By Nicola Yoon
Summary: My disease is as rare as it is famous. Basically, I’m allergic to the world. I don’t leave my house, have not left my house in seventeen years. The only people I ever see are my mom and my nurse, Carla.
But then one day, a moving truck arrives next door. I look out my window, and I see him. He’s tall, lean and wearing all black—black T-shirt, black jeans, black sneakers, and a black knit cap that covers his hair completely. He catches me looking and stares at me. I stare right back. His name is Olly.
Maybe we can’t predict the future, but we can predict some things. For example, I am certainly going to fall in love with Olly. It’s almost certainly going to be a disaster.
Source: I purchased a paperback.
I avoided Everything Everything after hearing some criticism about the ending and not really being sure if it was a book I’d enjoy in the first place. A few months ago, I read The Sun is Also a Star by Nicola Yoon and it was very good, so I decided I’d amend my decision to not read Everything Everything. It fit a category for my POPSUGAR Reading Challenge and was decently priced at the store.
I devoured the book within a matter of hours. To be fair, that is the norm for me and contemporary novels, but it is still normally a sign that I’ve enjoyed the book.
Everything Everything was written in a way that just sort of sucked me in and I couldn’t get enough. The fact that I knew the twist based on reading other reviews when the “hype” around it was happening did not hinder my enjoyment at all. In fact, knowing how it ended made me pay close attention to some of the dynamics in the book and I appreciated the twist more because it still fit with the story and the behaviors of characters in the story.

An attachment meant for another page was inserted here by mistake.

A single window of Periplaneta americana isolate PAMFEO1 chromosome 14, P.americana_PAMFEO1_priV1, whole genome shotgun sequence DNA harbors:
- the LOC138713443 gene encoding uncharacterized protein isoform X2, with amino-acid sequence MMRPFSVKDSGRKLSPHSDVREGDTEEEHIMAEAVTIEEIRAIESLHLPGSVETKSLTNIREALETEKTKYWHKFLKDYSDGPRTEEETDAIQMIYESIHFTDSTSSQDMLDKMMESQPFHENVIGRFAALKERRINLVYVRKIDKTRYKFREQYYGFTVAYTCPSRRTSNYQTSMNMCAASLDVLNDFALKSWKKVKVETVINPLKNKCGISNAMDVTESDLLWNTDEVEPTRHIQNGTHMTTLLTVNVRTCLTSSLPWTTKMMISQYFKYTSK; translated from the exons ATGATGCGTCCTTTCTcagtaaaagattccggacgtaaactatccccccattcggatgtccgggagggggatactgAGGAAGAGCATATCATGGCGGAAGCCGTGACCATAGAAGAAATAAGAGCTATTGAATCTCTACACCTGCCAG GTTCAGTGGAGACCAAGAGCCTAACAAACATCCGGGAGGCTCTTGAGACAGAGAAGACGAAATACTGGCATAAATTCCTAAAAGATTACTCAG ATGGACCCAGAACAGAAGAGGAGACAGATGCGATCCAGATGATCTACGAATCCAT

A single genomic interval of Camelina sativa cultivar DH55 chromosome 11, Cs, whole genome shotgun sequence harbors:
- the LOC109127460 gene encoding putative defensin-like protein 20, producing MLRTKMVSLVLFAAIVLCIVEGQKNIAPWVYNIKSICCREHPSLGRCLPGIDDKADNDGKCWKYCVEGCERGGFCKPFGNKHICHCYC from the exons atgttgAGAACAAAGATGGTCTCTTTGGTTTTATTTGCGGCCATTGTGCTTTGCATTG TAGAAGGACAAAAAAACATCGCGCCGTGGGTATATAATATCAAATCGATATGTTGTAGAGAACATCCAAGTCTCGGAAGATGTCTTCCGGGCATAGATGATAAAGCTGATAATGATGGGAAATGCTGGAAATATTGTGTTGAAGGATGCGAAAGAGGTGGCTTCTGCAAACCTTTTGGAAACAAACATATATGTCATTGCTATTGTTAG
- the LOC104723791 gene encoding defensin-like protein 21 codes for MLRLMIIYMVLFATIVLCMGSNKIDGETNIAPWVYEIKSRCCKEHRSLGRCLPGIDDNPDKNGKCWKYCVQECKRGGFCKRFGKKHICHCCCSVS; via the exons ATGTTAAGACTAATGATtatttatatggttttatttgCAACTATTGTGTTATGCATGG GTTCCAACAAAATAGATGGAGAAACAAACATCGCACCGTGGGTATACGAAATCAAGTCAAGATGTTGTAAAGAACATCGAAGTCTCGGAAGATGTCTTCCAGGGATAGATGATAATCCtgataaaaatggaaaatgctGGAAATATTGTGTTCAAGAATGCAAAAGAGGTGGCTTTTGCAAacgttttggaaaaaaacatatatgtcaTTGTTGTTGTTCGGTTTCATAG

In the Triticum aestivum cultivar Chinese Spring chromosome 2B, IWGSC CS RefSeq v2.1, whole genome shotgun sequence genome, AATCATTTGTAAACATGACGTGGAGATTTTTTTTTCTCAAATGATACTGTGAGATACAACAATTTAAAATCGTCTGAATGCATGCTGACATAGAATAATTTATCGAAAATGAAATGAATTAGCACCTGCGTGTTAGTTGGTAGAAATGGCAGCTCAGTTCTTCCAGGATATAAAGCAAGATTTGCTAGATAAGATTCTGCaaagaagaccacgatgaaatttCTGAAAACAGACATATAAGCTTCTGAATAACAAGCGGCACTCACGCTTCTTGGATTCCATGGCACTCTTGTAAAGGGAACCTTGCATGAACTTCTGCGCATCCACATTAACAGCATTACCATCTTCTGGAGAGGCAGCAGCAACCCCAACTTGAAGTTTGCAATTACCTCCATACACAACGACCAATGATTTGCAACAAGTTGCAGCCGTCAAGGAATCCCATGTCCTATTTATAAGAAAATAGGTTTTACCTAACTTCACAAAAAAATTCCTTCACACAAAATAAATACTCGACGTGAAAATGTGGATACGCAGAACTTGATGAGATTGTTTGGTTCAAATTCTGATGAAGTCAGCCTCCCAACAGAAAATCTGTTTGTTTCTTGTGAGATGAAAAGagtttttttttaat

I prefer The Sun is Also a Star because it more closely explored the cultural aspects of both Jamaican and Korean cultures and what it means to be those things and be American, but I think Everything Everything delivered a story with diverse characters as well. My only real complaint is that I wish there was more depth in regards to the medical aspect, though I imagine it would’ve been difficult to incorporate that knowing the story.
Everything Everything wasn’t realistic, but it wasn’t annoyingly so. I felt like it captured emotions and the essence of falling in love and being a teenager well, even if it wasn’t completely grounded in reality. I definitely recommend the book for a short and sweet contemporary YA read.